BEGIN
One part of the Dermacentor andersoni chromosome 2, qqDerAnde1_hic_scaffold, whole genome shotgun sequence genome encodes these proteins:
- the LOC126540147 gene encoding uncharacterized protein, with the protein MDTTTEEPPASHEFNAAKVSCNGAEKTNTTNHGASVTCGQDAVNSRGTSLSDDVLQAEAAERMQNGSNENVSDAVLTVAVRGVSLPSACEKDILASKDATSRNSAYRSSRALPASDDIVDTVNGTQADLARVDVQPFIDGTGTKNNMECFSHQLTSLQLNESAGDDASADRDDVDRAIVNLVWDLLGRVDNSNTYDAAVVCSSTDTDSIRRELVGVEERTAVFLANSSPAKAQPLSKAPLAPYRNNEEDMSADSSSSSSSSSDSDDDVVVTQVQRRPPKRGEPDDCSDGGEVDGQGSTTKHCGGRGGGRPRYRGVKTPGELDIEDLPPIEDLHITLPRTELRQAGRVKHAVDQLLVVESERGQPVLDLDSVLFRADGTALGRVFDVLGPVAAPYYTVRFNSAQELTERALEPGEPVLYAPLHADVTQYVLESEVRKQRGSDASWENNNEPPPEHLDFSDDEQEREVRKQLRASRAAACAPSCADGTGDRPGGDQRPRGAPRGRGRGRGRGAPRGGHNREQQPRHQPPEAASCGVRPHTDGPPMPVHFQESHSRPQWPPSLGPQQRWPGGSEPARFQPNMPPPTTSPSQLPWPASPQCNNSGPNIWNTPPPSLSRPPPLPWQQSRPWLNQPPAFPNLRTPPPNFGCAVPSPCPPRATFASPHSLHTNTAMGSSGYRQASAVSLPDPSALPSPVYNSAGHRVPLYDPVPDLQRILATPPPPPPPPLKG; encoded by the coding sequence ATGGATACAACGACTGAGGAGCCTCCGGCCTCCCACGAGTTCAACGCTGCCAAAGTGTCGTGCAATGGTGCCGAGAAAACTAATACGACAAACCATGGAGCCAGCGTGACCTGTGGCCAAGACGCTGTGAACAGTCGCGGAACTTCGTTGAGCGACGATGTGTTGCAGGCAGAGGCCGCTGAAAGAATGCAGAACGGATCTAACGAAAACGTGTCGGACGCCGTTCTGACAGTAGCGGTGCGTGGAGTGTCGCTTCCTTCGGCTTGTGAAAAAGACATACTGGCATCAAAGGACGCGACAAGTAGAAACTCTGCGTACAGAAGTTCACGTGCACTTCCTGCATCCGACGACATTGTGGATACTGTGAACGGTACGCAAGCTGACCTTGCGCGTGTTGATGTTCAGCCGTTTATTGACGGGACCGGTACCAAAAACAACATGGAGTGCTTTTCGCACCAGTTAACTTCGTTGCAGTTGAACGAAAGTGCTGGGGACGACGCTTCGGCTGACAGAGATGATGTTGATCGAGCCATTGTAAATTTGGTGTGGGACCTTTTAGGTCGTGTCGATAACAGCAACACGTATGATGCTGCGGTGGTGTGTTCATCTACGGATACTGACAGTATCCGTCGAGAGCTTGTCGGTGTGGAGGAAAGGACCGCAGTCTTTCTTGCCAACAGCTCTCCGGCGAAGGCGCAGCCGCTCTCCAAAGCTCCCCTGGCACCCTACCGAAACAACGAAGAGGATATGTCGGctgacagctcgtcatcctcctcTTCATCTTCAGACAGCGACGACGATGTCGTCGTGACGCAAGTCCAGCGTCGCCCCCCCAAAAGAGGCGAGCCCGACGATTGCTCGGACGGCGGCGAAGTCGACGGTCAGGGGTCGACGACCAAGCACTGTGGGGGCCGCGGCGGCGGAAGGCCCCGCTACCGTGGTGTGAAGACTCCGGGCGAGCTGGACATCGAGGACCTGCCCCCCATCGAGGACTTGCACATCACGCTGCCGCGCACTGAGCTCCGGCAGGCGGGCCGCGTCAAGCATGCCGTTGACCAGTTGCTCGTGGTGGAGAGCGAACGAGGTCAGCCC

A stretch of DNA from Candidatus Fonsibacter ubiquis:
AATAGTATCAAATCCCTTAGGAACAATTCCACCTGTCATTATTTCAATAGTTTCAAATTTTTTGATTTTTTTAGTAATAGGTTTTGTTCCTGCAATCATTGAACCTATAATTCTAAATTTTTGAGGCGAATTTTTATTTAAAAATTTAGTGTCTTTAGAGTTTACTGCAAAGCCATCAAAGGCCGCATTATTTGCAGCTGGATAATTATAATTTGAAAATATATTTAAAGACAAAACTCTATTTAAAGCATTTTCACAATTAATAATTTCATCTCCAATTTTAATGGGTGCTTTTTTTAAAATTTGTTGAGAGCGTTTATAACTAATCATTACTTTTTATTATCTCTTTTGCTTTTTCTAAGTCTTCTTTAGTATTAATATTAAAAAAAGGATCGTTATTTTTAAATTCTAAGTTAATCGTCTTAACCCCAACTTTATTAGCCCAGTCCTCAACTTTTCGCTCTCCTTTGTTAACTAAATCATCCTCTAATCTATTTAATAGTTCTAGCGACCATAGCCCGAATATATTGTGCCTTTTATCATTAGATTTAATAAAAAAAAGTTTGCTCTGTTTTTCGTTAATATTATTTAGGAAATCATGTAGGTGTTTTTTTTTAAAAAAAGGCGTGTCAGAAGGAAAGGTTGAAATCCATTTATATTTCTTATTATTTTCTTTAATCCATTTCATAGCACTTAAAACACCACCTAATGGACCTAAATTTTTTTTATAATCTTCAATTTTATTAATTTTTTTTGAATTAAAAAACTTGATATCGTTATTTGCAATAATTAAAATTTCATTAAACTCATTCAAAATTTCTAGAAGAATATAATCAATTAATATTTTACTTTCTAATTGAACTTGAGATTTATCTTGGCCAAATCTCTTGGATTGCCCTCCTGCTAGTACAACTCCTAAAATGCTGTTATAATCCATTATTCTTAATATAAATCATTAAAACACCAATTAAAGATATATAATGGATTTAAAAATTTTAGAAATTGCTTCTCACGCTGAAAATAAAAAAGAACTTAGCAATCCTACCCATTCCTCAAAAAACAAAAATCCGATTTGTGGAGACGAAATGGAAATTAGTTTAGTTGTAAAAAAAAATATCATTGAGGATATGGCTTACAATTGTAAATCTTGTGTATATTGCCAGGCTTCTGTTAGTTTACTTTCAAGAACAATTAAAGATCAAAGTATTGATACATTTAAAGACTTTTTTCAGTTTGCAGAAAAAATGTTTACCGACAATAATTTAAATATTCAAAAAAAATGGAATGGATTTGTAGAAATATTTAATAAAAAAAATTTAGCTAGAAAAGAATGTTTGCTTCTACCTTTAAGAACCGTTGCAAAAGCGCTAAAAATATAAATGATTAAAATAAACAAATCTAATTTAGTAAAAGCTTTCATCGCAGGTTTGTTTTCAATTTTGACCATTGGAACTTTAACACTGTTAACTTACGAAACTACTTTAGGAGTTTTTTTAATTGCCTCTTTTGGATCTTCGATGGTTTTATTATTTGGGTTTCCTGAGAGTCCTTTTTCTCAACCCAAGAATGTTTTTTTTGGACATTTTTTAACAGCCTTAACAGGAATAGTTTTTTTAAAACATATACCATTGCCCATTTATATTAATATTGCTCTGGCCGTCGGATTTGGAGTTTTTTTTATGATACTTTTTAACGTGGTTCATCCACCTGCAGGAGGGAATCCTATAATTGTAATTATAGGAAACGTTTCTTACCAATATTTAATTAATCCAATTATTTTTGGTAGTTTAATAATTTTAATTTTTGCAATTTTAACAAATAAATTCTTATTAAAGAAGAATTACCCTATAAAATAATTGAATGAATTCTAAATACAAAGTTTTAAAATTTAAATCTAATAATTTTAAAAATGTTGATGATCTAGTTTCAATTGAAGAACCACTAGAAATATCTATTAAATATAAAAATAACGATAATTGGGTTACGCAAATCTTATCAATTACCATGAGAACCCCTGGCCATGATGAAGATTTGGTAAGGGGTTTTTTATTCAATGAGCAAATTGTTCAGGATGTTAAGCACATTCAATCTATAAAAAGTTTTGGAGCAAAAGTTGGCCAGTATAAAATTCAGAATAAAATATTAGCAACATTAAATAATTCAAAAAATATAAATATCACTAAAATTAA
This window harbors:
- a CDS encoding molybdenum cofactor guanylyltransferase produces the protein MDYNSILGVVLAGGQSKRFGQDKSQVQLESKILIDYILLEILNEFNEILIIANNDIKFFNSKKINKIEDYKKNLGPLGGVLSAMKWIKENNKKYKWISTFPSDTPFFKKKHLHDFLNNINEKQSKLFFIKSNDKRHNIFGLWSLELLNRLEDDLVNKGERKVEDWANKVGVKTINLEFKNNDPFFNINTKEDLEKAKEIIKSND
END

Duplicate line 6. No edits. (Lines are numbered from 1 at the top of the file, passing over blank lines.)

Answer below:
- a CDS encoding molybdenum cofactor guanylyltransferase produces the protein MDYNSILGVVLAGGQSKRFGQDKSQVQLESKILIDYILLEILNEFNEILIIANNDIKFFNSKKINKIEDYKKNLGPLGGVLSAMKWIKENNKKYKWISTFPSDTPFFKKKHLHDFLNNINEKQSKLFFIKSNDKRHNIFGLWSLELLNRLEDDLVNKGERKVEDWANKVGVKTINLEFKNNDPFFNINTKEDLEKAKEIIKSND